Relativistic Heavy Ion Collider (RHIC)

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Performance of the STAR Heavy Flavor Tracker in measuring the charged B meson through B J/ + X decay. Elizabeth Brost Department of Physics, Grinnell College / Purdue University Physics REU program. Abstract. - PowerPoint PPT Presentation


  • Relativistic Heavy Ion Collider (RHIC)Direct J/ (signal)B decay J/ (background)Performance of the STAR Heavy Flavor Tracker in measuring the charged B meson through B J/ + X decayElizabeth BrostDepartment of Physics, Grinnell College / Purdue University Physics REU programThe Solenoidal Tracker at RHIC (STAR) detector, which is located at the Relativistic Heavy Ion Collider at Brookhaven National Laboratory, gathers data from particle collisions that occur at relativistic speeds. STARs main task is to study the characteristics of the matter produced in these collisions, particularly the quark-gluon plasma (QGP), which is expected to have been created a few microseconds after the Big Bang. Among all probes used to study the properties of the QGP, heavy quarks are unique. Their mass is generated mainly from the Higgs mechanism and is not affected by the surrounding medium. They are produced instantly after the collision and provide direct access to the initial state properties of the medium. All of these features make them ideal for studying the QGP. The Heavy Flavor Tracker is the core of the future STAR heavy flavor physics program and will soon enable STAR to directly measure heavy flavor mesons. One way to study heavy quarks is the B (J/ e+ + e-) + X decay channel, and this channel was the focus of my research. Using simulated central Au+Au collision data containing electron-positron pairs from charged B J/ decay and electron-positron pairs from prompt J/ decay, I was able to reconstruct the displaced vertices (Lxy)for the J/ particles. Then, I made a distribution of c for charged B decay (signal) and prompt (background) J/ particles. Finally, after making successive cuts of c , I created signal-to-background and efficiency distributions for measuring the charged B mesons in central Au+Au collisions through this decay channel.The National Science Foundation for sponsoring the REU program / Purdue University /Prof. Wei Xie for being my advisor this summer / Quan Wang for creating the simulated collision data This decay channel is commonly used to study the bottom quarkThe major background in this study is the direct J/ particlesOther background (e.g. correlated charm quark pairs) is neglected Bottom mesons have a long life that can be directly measured by silicon detectors c ~ 500 microns c (using the mass and pT of the J/ particle where c is the speed of light and is the quarks lifetime in its rest frame) can be used to approximate c at pT(J/y)>1.25GeV/c, since the J/ particle decays at essentially the same location as the B meson , and carries most of the momentum from the decay [1][2]. I used c for this analysis.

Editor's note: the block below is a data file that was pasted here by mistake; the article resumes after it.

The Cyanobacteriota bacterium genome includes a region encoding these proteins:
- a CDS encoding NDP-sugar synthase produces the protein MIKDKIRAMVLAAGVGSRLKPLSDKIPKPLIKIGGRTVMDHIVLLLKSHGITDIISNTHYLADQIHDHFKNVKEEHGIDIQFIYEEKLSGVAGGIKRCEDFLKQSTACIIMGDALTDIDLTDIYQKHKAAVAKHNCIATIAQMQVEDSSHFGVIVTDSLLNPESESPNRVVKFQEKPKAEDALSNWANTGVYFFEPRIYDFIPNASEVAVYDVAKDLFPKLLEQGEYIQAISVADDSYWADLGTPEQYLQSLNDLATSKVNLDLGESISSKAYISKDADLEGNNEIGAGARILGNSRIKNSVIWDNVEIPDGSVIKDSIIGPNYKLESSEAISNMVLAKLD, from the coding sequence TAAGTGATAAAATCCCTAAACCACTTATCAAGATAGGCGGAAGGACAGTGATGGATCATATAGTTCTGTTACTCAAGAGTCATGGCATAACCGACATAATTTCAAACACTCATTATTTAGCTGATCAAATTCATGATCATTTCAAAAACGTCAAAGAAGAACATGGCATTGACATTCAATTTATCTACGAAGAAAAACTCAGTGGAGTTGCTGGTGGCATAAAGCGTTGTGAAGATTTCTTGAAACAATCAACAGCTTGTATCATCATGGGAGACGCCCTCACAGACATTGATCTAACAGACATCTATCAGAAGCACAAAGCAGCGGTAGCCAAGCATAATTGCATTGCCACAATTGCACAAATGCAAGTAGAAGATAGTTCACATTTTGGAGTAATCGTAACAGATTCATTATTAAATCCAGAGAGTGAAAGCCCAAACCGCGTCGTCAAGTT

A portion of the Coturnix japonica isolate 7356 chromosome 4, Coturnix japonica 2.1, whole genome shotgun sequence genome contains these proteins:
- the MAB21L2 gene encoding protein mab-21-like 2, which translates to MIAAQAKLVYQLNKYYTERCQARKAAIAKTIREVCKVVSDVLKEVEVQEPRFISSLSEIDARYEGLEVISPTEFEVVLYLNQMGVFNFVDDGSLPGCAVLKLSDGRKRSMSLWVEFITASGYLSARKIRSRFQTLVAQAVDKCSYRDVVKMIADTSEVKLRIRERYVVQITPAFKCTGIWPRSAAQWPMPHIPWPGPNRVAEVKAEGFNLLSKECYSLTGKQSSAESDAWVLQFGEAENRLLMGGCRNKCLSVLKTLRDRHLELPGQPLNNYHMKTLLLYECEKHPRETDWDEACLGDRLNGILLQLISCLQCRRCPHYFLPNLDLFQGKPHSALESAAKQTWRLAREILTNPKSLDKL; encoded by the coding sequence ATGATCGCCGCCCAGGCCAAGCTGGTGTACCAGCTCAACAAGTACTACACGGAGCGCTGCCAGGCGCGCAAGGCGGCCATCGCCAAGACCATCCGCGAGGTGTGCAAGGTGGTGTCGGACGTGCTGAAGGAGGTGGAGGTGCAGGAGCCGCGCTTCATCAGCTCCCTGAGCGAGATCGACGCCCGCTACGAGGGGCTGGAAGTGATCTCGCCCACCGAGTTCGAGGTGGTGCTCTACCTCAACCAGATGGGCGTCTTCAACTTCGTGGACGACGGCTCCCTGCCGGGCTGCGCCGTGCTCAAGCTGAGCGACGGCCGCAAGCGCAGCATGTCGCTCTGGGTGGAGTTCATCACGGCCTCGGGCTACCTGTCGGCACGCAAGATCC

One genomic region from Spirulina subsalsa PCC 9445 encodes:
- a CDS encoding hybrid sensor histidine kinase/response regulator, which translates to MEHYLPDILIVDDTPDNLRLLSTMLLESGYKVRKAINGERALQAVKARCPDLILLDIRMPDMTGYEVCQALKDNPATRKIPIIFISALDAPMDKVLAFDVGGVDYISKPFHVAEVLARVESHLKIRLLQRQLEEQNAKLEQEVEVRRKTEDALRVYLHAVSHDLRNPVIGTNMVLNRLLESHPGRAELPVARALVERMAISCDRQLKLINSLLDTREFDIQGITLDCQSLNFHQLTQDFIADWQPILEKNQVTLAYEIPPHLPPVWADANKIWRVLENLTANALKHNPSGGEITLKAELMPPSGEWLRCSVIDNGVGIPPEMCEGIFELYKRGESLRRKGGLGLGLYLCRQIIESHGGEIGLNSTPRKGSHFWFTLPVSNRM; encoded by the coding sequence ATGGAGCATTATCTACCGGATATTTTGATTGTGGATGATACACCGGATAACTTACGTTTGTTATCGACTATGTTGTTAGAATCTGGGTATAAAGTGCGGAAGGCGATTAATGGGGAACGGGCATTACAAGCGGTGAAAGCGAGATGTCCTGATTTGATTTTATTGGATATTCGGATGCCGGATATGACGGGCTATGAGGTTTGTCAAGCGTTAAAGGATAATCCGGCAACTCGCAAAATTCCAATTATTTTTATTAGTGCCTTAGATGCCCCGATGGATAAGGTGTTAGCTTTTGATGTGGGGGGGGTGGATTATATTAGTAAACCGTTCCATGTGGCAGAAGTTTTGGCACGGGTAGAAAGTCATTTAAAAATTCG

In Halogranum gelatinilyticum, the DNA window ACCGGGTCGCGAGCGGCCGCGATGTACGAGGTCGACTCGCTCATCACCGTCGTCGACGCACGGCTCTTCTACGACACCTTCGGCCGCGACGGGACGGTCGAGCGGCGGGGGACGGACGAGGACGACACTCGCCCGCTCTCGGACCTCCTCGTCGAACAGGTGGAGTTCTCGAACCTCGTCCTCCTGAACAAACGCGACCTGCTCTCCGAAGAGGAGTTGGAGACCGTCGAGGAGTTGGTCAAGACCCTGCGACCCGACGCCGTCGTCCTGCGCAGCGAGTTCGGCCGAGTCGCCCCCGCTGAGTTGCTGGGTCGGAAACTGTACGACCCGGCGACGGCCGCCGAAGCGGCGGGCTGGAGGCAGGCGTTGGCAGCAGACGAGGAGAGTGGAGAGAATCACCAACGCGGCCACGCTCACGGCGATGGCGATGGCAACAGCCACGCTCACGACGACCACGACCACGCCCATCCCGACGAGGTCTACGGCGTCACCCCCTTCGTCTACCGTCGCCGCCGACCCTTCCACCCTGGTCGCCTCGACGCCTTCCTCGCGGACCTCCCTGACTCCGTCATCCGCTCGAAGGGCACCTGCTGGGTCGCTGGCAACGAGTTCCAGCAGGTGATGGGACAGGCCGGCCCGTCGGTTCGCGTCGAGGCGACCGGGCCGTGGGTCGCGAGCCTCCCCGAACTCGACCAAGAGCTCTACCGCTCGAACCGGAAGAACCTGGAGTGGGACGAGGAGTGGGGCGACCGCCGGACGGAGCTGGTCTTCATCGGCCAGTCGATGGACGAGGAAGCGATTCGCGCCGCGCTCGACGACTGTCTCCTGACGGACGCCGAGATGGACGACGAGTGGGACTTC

Signal / Background as a function of c (cut)Efficiency as a function of c(cut) The relative population of direct J/ (red) to B decay J/ (blue) at RHIC is ~72, based on their respective production cross sections. The optimum signal to background ratio can be located by applying successive cuts to the c distribution.-One possible cut, c ~ 0.05 cm (the dotted blue line) results in a S/B ratio of 2, and an efficiency of ~27%AbstractThe B J/ + X e+ + e- decay channelQuark-Gluon Plasma (QGP)Solenoidal Tracker at RHIC (STAR)ReferencesAcknowledgements1. Measurement of the J/ Meson and b-Hadron Production Cross Sections in p-pbar Collisions at s = 1960GeV D. Acosta, et al., arXiv:hep-ex/0412071v1 (2004).2. Measurement of B hadron lifetimes using J/ final states at CDF F. Abe., et al., Phys. Rev. D, 57, 5382 (1998).3. A proposed STAR microvertex detector using Active Pixel Sensors with some relevant studies on APS performance S. Kleinfelder, et al., Nucl. Instr. and Meth. A565, 132 (2006).

    c (cm)Signal / Background c (cm) c distribution Efficiency IST silicon strip detector Two layers of pixel detectors100 million pixels (30 x 30 m) Resolution: ~10 m Will be added to the STAR detector in 2012~2013.This is the detector whose performance I analyzed in measuring B mesons.

    AnalysisGoalMake successive cuts of c

    Heavy quarks make good probes because: Heavy Quarks are up to ~1000 times heavier than light quarks They experience less acceleration from the collision They are created instantly after the collision, and therefore provide access to the initial state conditions of the medium.The mass of a heavy quark is not affected by the surrounding medium it comes mainly from the Higgs mechanism

    Studying the QGP with Heavy QuarksTo analyze the performance of the Heavy Flavor Tracker at STAR in measuring the charged B meson through the B J/ + X e+ + e- decay channel

    B J/ + X e+ + e- decay Scientists believe that quarks were free from confinement during the first few moments after the Big Bang, and formed quark-gluon plasma The QGP is expected to form in relativistic heavy-ion collisions Like water, QCD matter can experience phase transitions:

    B decay J/Direct J/ J/ = 1 charm quark + 1 anticharm quark ----- B meson = 1 bottom (anti)quark + 1 other quark

    A central Au+Au collision, as seen by STARs Time Projection Chamber (TPC). Heavy ions or protons are accelerated in opposing directions around the accelerator to 99.95% the speed of light Maximum energy for heavy ion collisions: 200 GeV / nucleon Currently 2 experiments running (STAR and PHENIX)

    The Heavy Flavor Tracker (HFT) [3]